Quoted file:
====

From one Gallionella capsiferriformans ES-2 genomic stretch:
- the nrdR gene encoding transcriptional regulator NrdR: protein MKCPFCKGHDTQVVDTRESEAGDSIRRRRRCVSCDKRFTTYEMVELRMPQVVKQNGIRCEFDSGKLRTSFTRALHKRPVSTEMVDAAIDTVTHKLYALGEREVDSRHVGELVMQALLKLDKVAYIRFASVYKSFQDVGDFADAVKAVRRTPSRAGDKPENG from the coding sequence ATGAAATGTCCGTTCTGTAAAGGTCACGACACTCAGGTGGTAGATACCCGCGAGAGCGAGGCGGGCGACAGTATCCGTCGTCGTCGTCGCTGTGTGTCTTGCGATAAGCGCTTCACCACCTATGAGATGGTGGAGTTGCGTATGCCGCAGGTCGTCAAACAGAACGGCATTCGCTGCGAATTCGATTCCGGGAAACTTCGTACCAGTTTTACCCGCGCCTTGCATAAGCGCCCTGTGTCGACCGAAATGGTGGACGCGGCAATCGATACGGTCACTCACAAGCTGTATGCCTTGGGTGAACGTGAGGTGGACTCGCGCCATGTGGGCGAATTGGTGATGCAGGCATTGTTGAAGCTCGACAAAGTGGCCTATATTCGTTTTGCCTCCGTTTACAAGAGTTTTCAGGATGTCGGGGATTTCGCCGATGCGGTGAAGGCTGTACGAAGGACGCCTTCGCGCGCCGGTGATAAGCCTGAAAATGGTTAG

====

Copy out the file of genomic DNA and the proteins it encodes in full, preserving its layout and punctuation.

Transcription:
From one Gallionella capsiferriformans ES-2 genomic stretch:
- the nrdR gene encoding transcriptional regulator NrdR: protein MKCPFCKGHDTQVVDTRESEAGDSIRRRRRCVSCDKRFTTYEMVELRMPQVVKQNGIRCEFDSGKLRTSFTRALHKRPVSTEMVDAAIDTVTHKLYALGEREVDSRHVGELVMQALLKLDKVAYIRFASVYKSFQDVGDFADAVKAVRRTPSRAGDKPENG from the coding sequence ATGAAATGTCCGTTCTGTAAAGGTCACGACACTCAGGTGGTAGATACCCGCGAGAGCGAGGCGGGCGACAGTATCCGTCGTCGTCGTCGCTGTGTGTCTTGCGATAAGCGCTTCACCACCTATGAGATGGTGGAGTTGCGTATGCCGCAGGTCGTCAAACAGAACGGCATTCGCTGCGAATTCGATTCCGGGAAACTTCGTACCAGTTTTACCCGCGCCTTGCATAAGCGCCCTGTGTCGACCGAAATGGTGGACGCGGCAATCGATACGGTCACTCACAAGCTGTATGCCTTGGGTGAACGTGAGGTGGACTCGCGCCATGTGGGCGAATTGGTGATGCAGGCATTGTTGAAGCTCGACAAAGTGGCCTATATTCGTTTTGCCTCCGTTTACAAGAGTTTTCAGGATGTCGGGGATTTCGCCGATGCGGTGAAGGCTGTACGAAGGACGCCTTCGCGCGCCGGTGATAAGCCTGAAAATGGTTAG